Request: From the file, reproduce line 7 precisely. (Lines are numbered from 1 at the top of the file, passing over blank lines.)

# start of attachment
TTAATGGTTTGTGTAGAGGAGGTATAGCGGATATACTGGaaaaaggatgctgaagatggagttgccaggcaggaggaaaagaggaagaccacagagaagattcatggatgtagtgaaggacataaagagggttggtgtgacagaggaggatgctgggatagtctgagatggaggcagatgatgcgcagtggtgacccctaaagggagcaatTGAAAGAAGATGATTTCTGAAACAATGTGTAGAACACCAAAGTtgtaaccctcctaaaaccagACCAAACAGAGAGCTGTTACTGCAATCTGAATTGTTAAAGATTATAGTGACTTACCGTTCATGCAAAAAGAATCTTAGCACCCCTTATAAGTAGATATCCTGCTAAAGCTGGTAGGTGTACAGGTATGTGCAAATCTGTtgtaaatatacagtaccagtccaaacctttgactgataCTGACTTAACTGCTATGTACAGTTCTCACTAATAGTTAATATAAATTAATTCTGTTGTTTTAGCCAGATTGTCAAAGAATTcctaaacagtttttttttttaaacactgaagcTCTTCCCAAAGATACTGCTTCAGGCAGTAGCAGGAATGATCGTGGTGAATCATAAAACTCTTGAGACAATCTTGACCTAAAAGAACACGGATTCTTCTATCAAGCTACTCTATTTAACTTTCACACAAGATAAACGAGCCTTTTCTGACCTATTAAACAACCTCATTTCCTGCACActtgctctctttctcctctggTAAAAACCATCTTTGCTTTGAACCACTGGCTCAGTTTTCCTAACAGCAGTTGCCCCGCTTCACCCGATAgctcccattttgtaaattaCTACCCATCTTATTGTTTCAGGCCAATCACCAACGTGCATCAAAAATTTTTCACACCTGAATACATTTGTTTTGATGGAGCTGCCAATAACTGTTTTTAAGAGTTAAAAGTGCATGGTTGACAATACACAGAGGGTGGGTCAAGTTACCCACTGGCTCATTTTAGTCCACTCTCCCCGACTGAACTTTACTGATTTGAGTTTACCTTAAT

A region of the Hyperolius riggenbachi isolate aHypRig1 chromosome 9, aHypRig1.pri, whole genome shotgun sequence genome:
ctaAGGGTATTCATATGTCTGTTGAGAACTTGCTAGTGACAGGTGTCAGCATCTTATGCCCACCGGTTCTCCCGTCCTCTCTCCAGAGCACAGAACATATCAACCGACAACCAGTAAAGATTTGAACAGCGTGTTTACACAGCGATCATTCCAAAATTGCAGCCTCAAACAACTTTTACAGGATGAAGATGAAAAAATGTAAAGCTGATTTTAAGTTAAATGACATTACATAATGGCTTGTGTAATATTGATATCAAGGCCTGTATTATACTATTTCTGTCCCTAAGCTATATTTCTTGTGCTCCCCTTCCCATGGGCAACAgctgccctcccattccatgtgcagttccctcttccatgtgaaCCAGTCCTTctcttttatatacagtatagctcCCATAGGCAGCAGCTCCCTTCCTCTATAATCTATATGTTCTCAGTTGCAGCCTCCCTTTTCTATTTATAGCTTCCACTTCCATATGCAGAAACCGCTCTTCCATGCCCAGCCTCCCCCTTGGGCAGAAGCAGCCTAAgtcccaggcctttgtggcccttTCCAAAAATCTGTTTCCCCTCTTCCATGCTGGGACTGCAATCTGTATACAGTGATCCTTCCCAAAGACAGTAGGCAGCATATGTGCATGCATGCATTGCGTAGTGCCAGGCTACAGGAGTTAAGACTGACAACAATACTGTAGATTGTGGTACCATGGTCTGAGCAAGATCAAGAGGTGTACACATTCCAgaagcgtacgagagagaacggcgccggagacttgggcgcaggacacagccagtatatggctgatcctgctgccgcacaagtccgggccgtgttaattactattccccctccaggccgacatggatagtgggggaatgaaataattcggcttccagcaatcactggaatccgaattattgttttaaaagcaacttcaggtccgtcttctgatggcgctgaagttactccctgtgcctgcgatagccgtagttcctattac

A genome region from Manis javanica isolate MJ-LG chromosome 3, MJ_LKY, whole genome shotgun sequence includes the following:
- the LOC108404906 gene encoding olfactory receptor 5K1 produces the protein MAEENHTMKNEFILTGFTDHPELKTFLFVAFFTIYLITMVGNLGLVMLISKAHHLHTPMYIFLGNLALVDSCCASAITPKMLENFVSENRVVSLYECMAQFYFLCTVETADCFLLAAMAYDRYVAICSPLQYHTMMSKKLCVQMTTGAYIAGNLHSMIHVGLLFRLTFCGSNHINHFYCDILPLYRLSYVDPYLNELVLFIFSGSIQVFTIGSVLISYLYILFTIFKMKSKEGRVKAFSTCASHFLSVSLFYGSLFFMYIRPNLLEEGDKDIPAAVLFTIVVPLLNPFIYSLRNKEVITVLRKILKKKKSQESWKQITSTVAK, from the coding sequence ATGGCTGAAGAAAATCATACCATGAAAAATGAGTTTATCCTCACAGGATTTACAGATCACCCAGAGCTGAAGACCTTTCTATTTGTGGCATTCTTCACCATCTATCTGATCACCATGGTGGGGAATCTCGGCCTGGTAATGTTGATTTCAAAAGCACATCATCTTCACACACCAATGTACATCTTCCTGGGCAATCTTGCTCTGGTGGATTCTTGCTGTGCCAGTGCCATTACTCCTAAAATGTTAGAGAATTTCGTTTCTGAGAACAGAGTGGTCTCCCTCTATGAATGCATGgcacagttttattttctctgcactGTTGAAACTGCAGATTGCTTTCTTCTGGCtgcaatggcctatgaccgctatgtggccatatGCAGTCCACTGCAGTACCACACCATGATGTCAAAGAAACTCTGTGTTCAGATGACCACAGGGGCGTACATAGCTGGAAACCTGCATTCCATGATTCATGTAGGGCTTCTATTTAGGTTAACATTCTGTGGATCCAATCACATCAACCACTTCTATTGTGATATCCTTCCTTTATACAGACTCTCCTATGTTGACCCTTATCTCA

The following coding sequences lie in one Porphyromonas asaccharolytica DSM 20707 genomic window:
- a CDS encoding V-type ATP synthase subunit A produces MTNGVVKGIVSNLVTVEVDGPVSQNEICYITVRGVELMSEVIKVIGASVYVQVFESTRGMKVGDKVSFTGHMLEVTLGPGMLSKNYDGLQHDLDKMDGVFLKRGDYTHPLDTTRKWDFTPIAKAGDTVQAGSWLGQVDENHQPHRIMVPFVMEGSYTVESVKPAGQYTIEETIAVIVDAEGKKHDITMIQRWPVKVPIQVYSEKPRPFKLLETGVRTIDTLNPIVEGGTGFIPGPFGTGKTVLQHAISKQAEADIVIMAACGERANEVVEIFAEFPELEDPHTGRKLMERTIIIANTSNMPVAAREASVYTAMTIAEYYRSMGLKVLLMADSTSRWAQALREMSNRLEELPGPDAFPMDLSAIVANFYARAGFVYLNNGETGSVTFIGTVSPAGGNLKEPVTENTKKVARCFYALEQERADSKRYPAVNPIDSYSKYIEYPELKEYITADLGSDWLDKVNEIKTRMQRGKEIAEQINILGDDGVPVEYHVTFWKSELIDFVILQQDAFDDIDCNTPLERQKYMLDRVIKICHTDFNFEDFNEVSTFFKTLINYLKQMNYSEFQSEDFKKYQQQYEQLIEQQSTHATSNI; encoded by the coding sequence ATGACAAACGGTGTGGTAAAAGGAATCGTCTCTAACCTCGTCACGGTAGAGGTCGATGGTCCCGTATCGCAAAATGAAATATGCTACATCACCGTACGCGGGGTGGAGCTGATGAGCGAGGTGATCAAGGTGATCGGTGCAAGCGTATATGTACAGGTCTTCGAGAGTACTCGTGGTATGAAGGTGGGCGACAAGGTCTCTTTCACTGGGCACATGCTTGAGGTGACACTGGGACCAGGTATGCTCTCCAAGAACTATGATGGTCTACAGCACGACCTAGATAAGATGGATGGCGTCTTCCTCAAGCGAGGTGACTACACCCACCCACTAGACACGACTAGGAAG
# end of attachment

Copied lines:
- a CDS encoding V-type ATP synthase subunit A produces MTNGVVKGIVSNLVTVEVDGPVSQNEICYITVRGVELMSEVIKVIGASVYVQVFESTRGMKVGDKVSFTGHMLEVTLGPGMLSKNYDGLQHDLDKMDGVFLKRGDYTHPLDTTRKWDFTPIAKAGDTVQAGSWLGQVDENHQPHRIMVPFVMEGSYTVESVKPAGQYTIEETIAVIVDAEGKKHDITMIQRWPVKVPIQVYSEKPRPFKLLETGVRTIDTLNPIVEGGTGFIPGPFGTGKTVLQHAISKQAEADIVIMAACGERANEVVEIFAEFPELEDPHTGRKLMERTIIIANTSNMPVAAREASVYTAMTIAEYYRSMGLKVLLMADSTSRWAQALREMSNRLEELPGPDAFPMDLSAIVANFYARAGFVYLNNGETGSVTFIGTVSPAGGNLKEPVTENTKKVARCFYALEQERADSKRYPAVNPIDSYSKYIEYPELKEYITADLGSDWLDKVNEIKTRMQRGKEIAEQINILGDDGVPVEYHVTFWKSELIDFVILQQDAFDDIDCNTPLERQKYMLDRVIKICHTDFNFEDFNEVSTFFKTLINYLKQMNYSEFQSEDFKKYQQQYEQLIEQQSTHATSNI; encoded by the coding sequence ATGACAAACGGTGTGGTAAAAGGAATCGTCTCTAACCTCGTCACGGTAGAGGTCGATGGTCCCGTATCGCAAAATGAAATATGCTACATCACCGTACGCGGGGTGGAGCTGATGAGCGAGGTGATCAAGGTGATCGGTGCAAGCGTATATGTACAGGTCTTCGAGAGTACTCGTGGTATGAAGGTGGGCGACAAGGTCTCTTTCACTGGGCACATGCTTGAGGTGACACTGGGACCAGGTATGCTCTCCAAGAACTATGATGGTCTACAGCACGACCTAGATAAGATGGATGGCGTCTTCCTCAAGCGAGGTGACTACACCCACCCACTAGACACGACTAGGAAG